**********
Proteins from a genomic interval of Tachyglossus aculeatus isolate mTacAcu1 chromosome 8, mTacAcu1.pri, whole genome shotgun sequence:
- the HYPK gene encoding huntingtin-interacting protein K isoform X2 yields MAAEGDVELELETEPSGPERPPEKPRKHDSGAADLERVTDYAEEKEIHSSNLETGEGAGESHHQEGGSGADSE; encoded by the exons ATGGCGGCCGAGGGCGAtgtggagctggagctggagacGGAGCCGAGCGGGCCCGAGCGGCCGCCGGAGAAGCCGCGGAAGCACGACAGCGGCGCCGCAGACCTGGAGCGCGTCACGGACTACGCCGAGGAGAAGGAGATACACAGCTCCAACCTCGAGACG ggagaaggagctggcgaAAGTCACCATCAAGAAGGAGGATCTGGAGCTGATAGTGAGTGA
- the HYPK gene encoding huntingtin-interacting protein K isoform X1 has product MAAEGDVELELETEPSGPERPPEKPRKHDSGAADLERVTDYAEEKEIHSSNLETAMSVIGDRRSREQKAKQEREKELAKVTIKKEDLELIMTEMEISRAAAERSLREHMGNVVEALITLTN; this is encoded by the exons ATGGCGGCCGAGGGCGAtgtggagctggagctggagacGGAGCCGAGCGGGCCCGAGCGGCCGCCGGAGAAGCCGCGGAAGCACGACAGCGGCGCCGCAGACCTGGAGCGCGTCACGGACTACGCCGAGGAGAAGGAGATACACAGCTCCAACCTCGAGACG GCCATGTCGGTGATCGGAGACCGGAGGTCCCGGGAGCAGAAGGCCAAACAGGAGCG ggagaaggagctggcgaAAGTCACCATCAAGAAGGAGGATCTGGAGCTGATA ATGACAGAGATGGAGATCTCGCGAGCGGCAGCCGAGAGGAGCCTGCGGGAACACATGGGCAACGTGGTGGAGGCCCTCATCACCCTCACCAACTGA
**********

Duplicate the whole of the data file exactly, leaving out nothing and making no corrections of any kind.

Proteins from a genomic interval of Tachyglossus aculeatus isolate mTacAcu1 chromosome 8, mTacAcu1.pri, whole genome shotgun sequence:
- the HYPK gene encoding huntingtin-interacting protein K isoform X2 yields MAAEGDVELELETEPSGPERPPEKPRKHDSGAADLERVTDYAEEKEIHSSNLETGEGAGESHHQEGGSGADSE; encoded by the exons ATGGCGGCCGAGGGCGAtgtggagctggagctggagacGGAGCCGAGCGGGCCCGAGCGGCCGCCGGAGAAGCCGCGGAAGCACGACAGCGGCGCCGCAGACCTGGAGCGCGTCACGGACTACGCCGAGGAGAAGGAGATACACAGCTCCAACCTCGAGACG ggagaaggagctggcgaAAGTCACCATCAAGAAGGAGGATCTGGAGCTGATAGTGAGTGA
- the HYPK gene encoding huntingtin-interacting protein K isoform X1 has product MAAEGDVELELETEPSGPERPPEKPRKHDSGAADLERVTDYAEEKEIHSSNLETAMSVIGDRRSREQKAKQEREKELAKVTIKKEDLELIMTEMEISRAAAERSLREHMGNVVEALITLTN; this is encoded by the exons ATGGCGGCCGAGGGCGAtgtggagctggagctggagacGGAGCCGAGCGGGCCCGAGCGGCCGCCGGAGAAGCCGCGGAAGCACGACAGCGGCGCCGCAGACCTGGAGCGCGTCACGGACTACGCCGAGGAGAAGGAGATACACAGCTCCAACCTCGAGACG GCCATGTCGGTGATCGGAGACCGGAGGTCCCGGGAGCAGAAGGCCAAACAGGAGCG ggagaaggagctggcgaAAGTCACCATCAAGAAGGAGGATCTGGAGCTGATA ATGACAGAGATGGAGATCTCGCGAGCGGCAGCCGAGAGGAGCCTGCGGGAACACATGGGCAACGTGGTGGAGGCCCTCATCACCCTCACCAACTGA